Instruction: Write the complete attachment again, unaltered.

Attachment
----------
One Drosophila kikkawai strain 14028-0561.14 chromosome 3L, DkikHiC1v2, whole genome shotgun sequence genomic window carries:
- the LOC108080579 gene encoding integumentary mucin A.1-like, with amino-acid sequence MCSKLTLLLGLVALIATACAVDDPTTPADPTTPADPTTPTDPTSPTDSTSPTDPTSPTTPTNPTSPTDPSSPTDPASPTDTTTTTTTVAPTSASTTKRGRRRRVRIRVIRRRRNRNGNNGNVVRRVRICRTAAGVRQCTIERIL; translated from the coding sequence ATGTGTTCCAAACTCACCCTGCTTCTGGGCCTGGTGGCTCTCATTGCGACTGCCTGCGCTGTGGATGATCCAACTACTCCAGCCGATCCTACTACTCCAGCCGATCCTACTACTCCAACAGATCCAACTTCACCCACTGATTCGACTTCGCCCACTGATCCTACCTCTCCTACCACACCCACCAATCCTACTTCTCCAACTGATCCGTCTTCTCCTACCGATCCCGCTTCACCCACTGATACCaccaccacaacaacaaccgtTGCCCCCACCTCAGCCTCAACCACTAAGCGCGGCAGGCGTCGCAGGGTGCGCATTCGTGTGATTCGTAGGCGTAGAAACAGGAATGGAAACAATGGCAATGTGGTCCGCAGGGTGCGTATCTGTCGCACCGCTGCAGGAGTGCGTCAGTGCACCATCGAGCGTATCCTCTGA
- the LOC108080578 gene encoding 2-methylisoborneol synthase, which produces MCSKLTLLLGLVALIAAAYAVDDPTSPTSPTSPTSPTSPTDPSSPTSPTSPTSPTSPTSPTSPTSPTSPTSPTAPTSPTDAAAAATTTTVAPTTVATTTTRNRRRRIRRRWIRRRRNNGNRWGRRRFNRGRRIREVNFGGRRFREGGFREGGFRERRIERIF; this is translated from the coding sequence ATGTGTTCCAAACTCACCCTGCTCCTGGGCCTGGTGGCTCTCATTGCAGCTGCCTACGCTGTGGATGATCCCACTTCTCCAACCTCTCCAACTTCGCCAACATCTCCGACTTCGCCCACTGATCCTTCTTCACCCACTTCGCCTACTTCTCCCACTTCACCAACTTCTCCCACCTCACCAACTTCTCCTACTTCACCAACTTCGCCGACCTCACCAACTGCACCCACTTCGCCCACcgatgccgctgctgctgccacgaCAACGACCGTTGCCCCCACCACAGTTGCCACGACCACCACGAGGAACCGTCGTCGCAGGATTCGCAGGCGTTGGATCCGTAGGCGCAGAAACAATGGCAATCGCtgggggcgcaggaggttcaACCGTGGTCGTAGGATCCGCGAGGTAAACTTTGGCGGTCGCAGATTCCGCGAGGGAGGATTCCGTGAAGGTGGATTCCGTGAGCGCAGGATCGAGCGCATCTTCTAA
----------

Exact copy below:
One Drosophila kikkawai strain 14028-0561.14 chromosome 3L, DkikHiC1v2, whole genome shotgun sequence genomic window carries:
- the LOC108080579 gene encoding integumentary mucin A.1-like, with amino-acid sequence MCSKLTLLLGLVALIATACAVDDPTTPADPTTPADPTTPTDPTSPTDSTSPTDPTSPTTPTNPTSPTDPSSPTDPASPTDTTTTTTTVAPTSASTTKRGRRRRVRIRVIRRRRNRNGNNGNVVRRVRICRTAAGVRQCTIERIL; translated from the coding sequence ATGTGTTCCAAACTCACCCTGCTTCTGGGCCTGGTGGCTCTCATTGCGACTGCCTGCGCTGTGGATGATCCAACTACTCCAGCCGATCCTACTACTCCAGCCGATCCTACTACTCCAACAGATCCAACTTCACCCACTGATTCGACTTCGCCCACTGATCCTACCTCTCCTACCACACCCACCAATCCTACTTCTCCAACTGATCCGTCTTCTCCTACCGATCCCGCTTCACCCACTGATACCaccaccacaacaacaaccgtTGCCCCCACCTCAGCCTCAACCACTAAGCGCGGCAGGCGTCGCAGGGTGCGCATTCGTGTGATTCGTAGGCGTAGAAACAGGAATGGAAACAATGGCAATGTGGTCCGCAGGGTGCGTATCTGTCGCACCGCTGCAGGAGTGCGTCAGTGCACCATCGAGCGTATCCTCTGA
- the LOC108080578 gene encoding 2-methylisoborneol synthase, which produces MCSKLTLLLGLVALIAAAYAVDDPTSPTSPTSPTSPTSPTDPSSPTSPTSPTSPTSPTSPTSPTSPTSPTSPTAPTSPTDAAAAATTTTVAPTTVATTTTRNRRRRIRRRWIRRRRNNGNRWGRRRFNRGRRIREVNFGGRRFREGGFREGGFRERRIERIF; this is translated from the coding sequence ATGTGTTCCAAACTCACCCTGCTCCTGGGCCTGGTGGCTCTCATTGCAGCTGCCTACGCTGTGGATGATCCCACTTCTCCAACCTCTCCAACTTCGCCAACATCTCCGACTTCGCCCACTGATCCTTCTTCACCCACTTCGCCTACTTCTCCCACTTCACCAACTTCTCCCACCTCACCAACTTCTCCTACTTCACCAACTTCGCCGACCTCACCAACTGCACCCACTTCGCCCACcgatgccgctgctgctgccacgaCAACGACCGTTGCCCCCACCACAGTTGCCACGACCACCACGAGGAACCGTCGTCGCAGGATTCGCAGGCGTTGGATCCGTAGGCGCAGAAACAATGGCAATCGCtgggggcgcaggaggttcaACCGTGGTCGTAGGATCCGCGAGGTAAACTTTGGCGGTCGCAGATTCCGCGAGGGAGGATTCCGTGAAGGTGGATTCCGTGAGCGCAGGATCGAGCGCATCTTCTAA